Move over Merkel: A new year and a new political era for Germany
Updated 01:53, 31-Dec-2021
Natalie Carney
Europe;Munich, Germany

2021 was a big year for German politics.   

Mutti Merkel

It saw long-standing Chancellor Angela Merkel step aside after 16 years running Europe's largest economy. 

During this time, her predictably enabled her to bring stability to the country, winning her much respect internationally and the title "mutti", or mother, of the nation back home. Having grown up in a conservative religious home in east Germany, she developed a rather rigid yet compassionate side. 

Merkel became a scientist and spoke fluent English and Russian – skills that would define and drive her political career. Her language abilities helped her to balance relations with Russia, China and the West, while her analytical approach amounted to her calculated navigation through critical international crises. However, her political career began to show cracks in 2015/2016 when she welcomed more than a million refugees and migrants to the country, sparking deep divides not only in parliament, but also among the German public.

Goodbye Merkel

In 2018, Merkle announced it was time for "a new chapter" and that after 31 years in politics, she would not be seeking re-election. That decision turned out to hurt her conservative Christian Democratic Union (CDU) party, which had dominated German politics for decades. In the 2021 federal elections, the CDU brought in the worst results in its 76-year history, while Germany's left-of-center Social Democratic Party (SPD), which had been junior partner to the CDU in many governments, won the most votes.

A new political era

A new political era was beginning that saw the SPD form Germany's first three party ruling coalition with the pro-business Free Democrats and the Greens, led by 63-year-old former finance minister Olaf Scholz. Known as the "traffic light coalition" because of the parties' traditional colors, this left-of-center union has been seen as fresh path for a country long run by conservative politics. Merkel's time as chancellor was dominated by international crises, which had her accused of not having enough time for domestic issues. Chancellor Scholz wants to change that.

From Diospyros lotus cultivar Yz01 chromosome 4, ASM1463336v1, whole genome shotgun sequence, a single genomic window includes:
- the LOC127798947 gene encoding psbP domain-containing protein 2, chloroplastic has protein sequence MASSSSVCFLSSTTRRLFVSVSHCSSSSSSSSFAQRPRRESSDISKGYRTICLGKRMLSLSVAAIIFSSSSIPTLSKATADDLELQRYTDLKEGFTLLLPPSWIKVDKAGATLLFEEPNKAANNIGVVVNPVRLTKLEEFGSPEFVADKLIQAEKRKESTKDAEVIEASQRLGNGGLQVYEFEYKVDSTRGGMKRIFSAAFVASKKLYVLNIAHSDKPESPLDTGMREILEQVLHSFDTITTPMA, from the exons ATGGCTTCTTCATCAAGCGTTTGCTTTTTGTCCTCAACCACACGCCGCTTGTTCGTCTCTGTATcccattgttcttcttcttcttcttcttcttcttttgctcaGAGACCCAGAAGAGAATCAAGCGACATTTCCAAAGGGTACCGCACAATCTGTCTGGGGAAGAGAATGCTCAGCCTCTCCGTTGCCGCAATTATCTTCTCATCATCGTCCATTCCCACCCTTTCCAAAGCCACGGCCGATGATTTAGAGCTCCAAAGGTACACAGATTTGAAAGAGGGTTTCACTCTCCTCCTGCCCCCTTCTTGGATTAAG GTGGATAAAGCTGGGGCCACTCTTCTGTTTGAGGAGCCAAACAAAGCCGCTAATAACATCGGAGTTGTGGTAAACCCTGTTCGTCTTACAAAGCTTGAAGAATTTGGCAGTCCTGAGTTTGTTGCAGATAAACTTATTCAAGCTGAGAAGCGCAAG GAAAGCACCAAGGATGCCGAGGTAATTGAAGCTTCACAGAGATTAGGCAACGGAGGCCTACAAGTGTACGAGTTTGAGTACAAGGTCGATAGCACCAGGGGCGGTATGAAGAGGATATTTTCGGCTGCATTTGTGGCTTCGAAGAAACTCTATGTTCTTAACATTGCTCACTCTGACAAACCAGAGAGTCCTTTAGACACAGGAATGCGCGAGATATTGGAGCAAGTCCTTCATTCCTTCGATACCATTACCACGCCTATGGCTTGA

Angela Merkel, left, ended her 16-year leadership of Germany and has been succeeded by Olaf Scholz, right. /Markus Schreiber/AP

Angela Merkel, left, ended her 16-year leadership of Germany and has been succeeded by Olaf Scholz, right. /Markus Schreiber/AP


Modernizing Germany

Germany's new government has promised to modernize the country by digitizing its complex bureaucracy, and improve ailing social welfare programs by raising the minimum wage, stabilizing pensions and building more affordable housing. With the Green Party now in government, Berlin has promised to phase out coal by 2030 and ensure that 80 percent of Germany's electricity comes from renewable energy. 

When it comes to foreign policy, Chancellor Scholz has promised a values-based approach and has already shown his pro-Europe stance, visiting France, Belgium and Poland in his first week in office. Yet his strong tone with Russia over Moscow's amassing of troops along its border with Ukraine, shows he may not have the "magic" Merkel did with Russia. 

But Berlin's most pressing priority is COVID-19 and reducing infection rates while increasing vaccination rates. Parliament is expected to vote on mandatory immunisations in the new year. While there is some concern that the complexities of a three-party coalition could lead to long delays in legislation, many Germans are optimistic that the fresh energy these parties bring, could lead to acute changes many have longed for.

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